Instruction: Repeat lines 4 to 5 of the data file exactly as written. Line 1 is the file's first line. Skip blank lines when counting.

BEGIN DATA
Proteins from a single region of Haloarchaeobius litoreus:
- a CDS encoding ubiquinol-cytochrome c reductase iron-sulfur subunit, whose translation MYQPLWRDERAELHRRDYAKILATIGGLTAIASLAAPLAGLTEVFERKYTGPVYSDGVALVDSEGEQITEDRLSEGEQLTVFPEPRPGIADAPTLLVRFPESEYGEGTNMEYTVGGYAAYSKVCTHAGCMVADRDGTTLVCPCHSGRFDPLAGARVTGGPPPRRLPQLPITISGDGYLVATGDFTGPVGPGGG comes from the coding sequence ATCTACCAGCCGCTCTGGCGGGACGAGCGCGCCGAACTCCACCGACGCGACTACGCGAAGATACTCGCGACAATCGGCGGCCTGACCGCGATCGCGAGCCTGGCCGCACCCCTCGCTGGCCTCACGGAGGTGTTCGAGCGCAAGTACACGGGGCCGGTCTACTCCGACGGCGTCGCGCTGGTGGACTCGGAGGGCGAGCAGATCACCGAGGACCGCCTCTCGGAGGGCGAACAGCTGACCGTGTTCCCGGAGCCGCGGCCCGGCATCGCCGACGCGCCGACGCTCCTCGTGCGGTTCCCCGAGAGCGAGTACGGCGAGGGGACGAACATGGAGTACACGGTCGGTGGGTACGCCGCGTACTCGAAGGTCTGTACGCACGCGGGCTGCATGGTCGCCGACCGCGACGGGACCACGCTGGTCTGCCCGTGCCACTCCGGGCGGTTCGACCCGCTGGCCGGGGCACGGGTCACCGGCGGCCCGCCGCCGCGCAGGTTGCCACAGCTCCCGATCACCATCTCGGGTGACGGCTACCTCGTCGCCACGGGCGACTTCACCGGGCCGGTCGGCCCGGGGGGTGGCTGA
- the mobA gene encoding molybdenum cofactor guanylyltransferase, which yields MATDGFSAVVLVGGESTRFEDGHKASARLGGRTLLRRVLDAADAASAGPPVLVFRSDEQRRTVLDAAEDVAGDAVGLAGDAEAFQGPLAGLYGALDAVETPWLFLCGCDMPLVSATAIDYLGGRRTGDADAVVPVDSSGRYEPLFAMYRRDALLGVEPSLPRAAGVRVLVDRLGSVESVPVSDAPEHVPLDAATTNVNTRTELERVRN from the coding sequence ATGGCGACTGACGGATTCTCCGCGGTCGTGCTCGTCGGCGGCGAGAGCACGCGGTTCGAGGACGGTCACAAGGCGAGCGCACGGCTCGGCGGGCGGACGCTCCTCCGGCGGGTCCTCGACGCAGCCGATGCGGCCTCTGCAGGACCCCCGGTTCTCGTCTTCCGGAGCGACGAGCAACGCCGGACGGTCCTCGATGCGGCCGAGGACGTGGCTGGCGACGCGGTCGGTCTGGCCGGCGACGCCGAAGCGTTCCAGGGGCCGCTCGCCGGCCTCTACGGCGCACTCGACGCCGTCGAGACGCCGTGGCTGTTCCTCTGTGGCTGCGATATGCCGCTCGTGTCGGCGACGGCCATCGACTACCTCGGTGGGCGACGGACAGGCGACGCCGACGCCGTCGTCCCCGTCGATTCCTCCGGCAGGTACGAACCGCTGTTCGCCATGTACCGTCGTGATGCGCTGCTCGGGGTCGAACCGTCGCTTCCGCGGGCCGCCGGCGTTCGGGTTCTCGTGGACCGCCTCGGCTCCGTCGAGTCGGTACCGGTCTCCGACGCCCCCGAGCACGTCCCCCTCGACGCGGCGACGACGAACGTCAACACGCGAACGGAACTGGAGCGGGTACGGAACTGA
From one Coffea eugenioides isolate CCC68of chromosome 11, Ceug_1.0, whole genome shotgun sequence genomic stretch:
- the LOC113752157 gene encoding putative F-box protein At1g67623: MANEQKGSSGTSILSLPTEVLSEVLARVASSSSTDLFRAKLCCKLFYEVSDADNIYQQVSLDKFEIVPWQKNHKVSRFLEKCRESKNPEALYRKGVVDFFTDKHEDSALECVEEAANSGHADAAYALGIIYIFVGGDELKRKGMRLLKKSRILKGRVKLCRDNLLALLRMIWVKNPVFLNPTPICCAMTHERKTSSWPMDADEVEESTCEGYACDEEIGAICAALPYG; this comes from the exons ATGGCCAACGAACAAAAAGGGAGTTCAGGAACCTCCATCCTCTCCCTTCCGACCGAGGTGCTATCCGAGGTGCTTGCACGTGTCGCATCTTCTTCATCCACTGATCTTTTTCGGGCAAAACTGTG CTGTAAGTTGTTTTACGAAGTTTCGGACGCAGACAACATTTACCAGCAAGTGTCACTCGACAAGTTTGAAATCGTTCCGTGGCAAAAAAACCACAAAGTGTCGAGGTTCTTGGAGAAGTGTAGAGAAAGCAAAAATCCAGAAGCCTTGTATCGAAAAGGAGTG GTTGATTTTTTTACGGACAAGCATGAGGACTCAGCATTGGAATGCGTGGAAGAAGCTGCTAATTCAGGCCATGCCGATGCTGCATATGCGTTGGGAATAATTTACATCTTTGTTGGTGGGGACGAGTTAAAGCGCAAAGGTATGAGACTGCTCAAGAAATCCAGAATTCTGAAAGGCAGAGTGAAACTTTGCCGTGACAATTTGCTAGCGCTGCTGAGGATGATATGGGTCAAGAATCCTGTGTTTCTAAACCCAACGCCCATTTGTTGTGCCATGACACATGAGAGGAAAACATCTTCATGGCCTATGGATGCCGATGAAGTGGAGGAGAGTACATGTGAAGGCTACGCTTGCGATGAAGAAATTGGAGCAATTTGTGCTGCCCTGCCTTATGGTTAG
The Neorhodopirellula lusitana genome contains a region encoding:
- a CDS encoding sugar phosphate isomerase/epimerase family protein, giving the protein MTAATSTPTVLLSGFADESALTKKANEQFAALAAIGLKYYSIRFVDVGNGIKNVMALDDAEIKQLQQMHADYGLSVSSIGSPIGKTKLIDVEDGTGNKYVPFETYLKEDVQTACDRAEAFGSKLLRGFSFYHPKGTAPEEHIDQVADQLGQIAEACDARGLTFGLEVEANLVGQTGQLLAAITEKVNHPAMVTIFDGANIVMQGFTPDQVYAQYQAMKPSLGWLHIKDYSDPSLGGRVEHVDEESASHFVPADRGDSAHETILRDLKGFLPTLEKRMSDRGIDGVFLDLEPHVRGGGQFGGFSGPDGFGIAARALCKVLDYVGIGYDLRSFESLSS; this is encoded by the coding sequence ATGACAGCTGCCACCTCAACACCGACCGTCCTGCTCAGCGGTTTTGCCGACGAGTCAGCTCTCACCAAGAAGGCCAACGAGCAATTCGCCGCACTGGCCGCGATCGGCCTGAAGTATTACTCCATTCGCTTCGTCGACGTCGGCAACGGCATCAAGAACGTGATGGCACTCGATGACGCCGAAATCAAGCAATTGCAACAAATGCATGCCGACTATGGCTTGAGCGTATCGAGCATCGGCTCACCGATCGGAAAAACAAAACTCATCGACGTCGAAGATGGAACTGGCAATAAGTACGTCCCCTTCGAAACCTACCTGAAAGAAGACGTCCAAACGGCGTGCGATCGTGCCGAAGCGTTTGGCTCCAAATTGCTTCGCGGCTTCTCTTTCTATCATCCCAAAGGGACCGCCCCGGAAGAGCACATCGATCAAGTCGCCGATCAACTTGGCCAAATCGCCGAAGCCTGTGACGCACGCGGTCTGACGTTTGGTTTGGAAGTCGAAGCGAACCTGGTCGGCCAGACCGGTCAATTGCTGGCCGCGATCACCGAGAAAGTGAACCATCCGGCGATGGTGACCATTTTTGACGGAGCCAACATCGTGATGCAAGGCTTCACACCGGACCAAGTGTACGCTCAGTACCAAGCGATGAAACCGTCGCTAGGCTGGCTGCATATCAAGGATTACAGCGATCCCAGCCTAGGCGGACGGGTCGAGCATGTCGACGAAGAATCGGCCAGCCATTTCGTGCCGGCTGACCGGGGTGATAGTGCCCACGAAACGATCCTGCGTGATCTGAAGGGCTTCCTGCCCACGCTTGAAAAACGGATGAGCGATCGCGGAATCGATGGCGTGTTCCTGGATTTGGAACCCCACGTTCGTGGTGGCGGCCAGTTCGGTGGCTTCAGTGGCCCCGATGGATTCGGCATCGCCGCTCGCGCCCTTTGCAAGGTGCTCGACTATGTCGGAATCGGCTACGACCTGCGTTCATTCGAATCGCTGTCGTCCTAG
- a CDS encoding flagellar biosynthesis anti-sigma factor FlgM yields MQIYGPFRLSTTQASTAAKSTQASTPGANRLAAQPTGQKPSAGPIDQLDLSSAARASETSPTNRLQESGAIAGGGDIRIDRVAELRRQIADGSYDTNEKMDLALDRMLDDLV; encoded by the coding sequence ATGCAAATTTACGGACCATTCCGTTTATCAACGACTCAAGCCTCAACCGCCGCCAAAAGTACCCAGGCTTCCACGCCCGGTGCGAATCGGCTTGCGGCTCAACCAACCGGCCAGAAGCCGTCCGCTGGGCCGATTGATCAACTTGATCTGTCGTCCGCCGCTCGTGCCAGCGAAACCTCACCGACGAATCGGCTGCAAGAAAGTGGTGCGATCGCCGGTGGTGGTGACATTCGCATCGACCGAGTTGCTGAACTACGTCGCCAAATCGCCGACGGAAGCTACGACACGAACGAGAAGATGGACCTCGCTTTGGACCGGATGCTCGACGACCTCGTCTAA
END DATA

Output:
From one Coffea eugenioides isolate CCC68of chromosome 11, Ceug_1.0, whole genome shotgun sequence genomic stretch:
- the LOC113752157 gene encoding putative F-box protein At1g67623: MANEQKGSSGTSILSLPTEVLSEVLARVASSSSTDLFRAKLCCKLFYEVSDADNIYQQVSLDKFEIVPWQKNHKVSRFLEKCRESKNPEALYRKGVVDFFTDKHEDSALECVEEAANSGHADAAYALGIIYIFVGGDELKRKGMRLLKKSRILKGRVKLCRDNLLALLRMIWVKNPVFLNPTPICCAMTHERKTSSWPMDADEVEESTCEGYACDEEIGAICAALPYG; this comes from the exons ATGGCCAACGAACAAAAAGGGAGTTCAGGAACCTCCATCCTCTCCCTTCCGACCGAGGTGCTATCCGAGGTGCTTGCACGTGTCGCATCTTCTTCATCCACTGATCTTTTTCGGGCAAAACTGTG CTGTAAGTTGTTTTACGAAGTTTCGGACGCAGACAACATTTACCAGCAAGTGTCACTCGACAAGTTTGAAATCGTTCCGTGGCAAAAAAACCACAAAGTGTCGAGGTTCTTGGAGAAGTGTAGAGAAAGCAAAAATCCAGAAGCCTTGTATCGAAAAGGAGTG GTTGATTTTTTTACGGACAAGCATGAGGACTCAGCATTGGAATGCGTGGAAGAAGCTGCTAATTCAGGCCATGCCGATGCTGCATATGCGTTGGGAATAATTTACATCTTTGTTGGTGGGGACGAGTTAAAGCGCAAAGGTATGAGACTGCTCAAGAAATCCAGAATTCTGAAAGGCAGAGTGAAACTTTGCCGTGACAATTTGCTAGCGCTGCTGAGGATGATATGGGTCAAGAATCCTGTGTTTCTAAACCCAACGCCCATTTGTTGTGCCATGACACATGAGAGGAAAACATCTTCATGGCCTATGGATGCCGATGAAGTGGAGGAGAGTACATGTGAAGGCTACGCTTGCGATGAAGAAATTGGAGCAATTTGTGCTGCCCTGCCTTATGGTTAG